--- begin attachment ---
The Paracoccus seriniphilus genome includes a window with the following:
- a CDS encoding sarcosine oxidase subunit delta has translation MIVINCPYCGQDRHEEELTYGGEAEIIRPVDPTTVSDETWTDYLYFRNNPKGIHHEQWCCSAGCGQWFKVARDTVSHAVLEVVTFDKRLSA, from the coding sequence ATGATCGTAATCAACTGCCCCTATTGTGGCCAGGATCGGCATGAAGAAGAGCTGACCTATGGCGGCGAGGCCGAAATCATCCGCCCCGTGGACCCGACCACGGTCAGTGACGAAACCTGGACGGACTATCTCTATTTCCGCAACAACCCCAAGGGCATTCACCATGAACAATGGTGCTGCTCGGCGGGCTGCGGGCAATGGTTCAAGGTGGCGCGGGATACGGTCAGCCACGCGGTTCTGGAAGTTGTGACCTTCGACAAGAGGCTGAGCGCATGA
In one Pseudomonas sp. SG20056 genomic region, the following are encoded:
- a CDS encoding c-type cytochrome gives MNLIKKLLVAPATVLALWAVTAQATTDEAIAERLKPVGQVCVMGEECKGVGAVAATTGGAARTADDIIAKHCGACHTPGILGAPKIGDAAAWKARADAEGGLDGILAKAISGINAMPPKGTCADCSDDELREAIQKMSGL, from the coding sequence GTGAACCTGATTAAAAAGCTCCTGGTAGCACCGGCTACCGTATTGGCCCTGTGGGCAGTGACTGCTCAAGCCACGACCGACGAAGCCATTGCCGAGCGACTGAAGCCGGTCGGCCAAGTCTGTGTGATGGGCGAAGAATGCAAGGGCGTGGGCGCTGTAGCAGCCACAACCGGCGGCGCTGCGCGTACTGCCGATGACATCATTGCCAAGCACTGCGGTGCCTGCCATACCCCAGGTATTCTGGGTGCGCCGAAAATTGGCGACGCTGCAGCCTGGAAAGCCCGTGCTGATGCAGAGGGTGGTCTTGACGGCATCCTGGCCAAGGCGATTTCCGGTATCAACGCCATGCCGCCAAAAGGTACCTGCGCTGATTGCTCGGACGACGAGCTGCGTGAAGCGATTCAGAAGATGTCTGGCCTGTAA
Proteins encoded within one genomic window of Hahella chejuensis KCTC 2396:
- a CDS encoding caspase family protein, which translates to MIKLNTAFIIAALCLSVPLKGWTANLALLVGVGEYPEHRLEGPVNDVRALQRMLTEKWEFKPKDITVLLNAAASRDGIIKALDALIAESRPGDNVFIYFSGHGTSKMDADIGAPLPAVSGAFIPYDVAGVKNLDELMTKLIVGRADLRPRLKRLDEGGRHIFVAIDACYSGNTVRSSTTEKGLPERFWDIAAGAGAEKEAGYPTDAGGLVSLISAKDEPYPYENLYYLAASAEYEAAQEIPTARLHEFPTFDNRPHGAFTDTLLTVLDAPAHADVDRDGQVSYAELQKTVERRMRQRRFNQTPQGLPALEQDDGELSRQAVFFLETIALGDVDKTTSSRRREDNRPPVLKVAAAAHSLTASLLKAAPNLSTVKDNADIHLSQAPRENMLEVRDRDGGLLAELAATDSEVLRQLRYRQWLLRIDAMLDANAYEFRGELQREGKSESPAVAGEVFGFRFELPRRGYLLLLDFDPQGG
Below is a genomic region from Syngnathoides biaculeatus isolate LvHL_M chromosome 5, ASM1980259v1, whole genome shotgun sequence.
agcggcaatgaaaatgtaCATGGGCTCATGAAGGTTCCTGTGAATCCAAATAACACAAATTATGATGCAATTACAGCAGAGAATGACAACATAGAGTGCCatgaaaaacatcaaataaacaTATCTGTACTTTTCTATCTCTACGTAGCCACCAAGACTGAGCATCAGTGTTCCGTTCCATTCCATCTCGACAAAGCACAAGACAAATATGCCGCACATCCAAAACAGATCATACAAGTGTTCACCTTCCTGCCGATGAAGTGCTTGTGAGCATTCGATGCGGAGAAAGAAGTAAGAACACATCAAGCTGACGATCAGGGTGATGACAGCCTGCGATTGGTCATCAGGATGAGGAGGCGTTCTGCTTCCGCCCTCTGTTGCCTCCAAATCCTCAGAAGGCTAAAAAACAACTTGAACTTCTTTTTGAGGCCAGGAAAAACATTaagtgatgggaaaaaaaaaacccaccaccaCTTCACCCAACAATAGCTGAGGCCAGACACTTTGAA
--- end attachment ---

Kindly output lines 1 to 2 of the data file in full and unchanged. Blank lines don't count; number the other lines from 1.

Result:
The Paracoccus seriniphilus genome includes a window with the following:
- a CDS encoding sarcosine oxidase subunit delta has translation MIVINCPYCGQDRHEEELTYGGEAEIIRPVDPTTVSDETWTDYLYFRNNPKGIHHEQWCCSAGCGQWFKVARDTVSHAVLEVVTFDKRLSA, from the coding sequence ATGATCGTAATCAACTGCCCCTATTGTGGCCAGGATCGGCATGAAGAAGAGCTGACCTATGGCGGCGAGGCCGAAATCATCCGCCCCGTGGACCCGACCACGGTCAGTGACGAAACCTGGACGGACTATCTCTATTTCCGCAACAACCCCAAGGGCATTCACCATGAACAATGGTGCTGCTCGGCGGGCTGCGGGCAATGGTTCAAGGTGGCGCGGGATACGGTCAGCCACGCGGTTCTGGAAGTTGTGACCTTCGACAAGAGGCTGAGCGCATGA